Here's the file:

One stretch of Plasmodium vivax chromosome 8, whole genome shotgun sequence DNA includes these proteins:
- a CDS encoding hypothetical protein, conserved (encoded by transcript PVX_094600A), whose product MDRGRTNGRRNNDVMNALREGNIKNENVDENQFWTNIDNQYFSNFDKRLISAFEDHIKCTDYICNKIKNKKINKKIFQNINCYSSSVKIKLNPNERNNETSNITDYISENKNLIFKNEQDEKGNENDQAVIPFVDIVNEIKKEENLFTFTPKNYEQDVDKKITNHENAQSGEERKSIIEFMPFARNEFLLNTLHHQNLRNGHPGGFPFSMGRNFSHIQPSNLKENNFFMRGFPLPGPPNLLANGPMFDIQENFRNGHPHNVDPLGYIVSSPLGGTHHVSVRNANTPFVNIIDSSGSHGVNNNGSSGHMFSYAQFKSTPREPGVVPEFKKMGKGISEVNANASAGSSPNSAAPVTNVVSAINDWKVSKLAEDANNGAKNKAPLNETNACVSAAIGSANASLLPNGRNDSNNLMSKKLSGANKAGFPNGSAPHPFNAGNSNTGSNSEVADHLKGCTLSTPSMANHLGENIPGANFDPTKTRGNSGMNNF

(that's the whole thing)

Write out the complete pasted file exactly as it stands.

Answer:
One stretch of Plasmodium vivax chromosome 8, whole genome shotgun sequence DNA includes these proteins:
- a CDS encoding hypothetical protein, conserved (encoded by transcript PVX_094600A), whose product MDRGRTNGRRNNDVMNALREGNIKNENVDENQFWTNIDNQYFSNFDKRLISAFEDHIKCTDYICNKIKNKKINKKIFQNINCYSSSVKIKLNPNERNNETSNITDYISENKNLIFKNEQDEKGNENDQAVIPFVDIVNEIKKEENLFTFTPKNYEQDVDKKITNHENAQSGEERKSIIEFMPFARNEFLLNTLHHQNLRNGHPGGFPFSMGRNFSHIQPSNLKENNFFMRGFPLPGPPNLLANGPMFDIQENFRNGHPHNVDPLGYIVSSPLGGTHHVSVRNANTPFVNIIDSSGSHGVNNNGSSGHMFSYAQFKSTPREPGVVPEFKKMGKGISEVNANASAGSSPNSAAPVTNVVSAINDWKVSKLAEDANNGAKNKAPLNETNACVSAAIGSANASLLPNGRNDSNNLMSKKLSGANKAGFPNGSAPHPFNAGNSNTGSNSEVADHLKGCTLSTPSMANHLGENIPGANFDPTKTRGNSGMNNF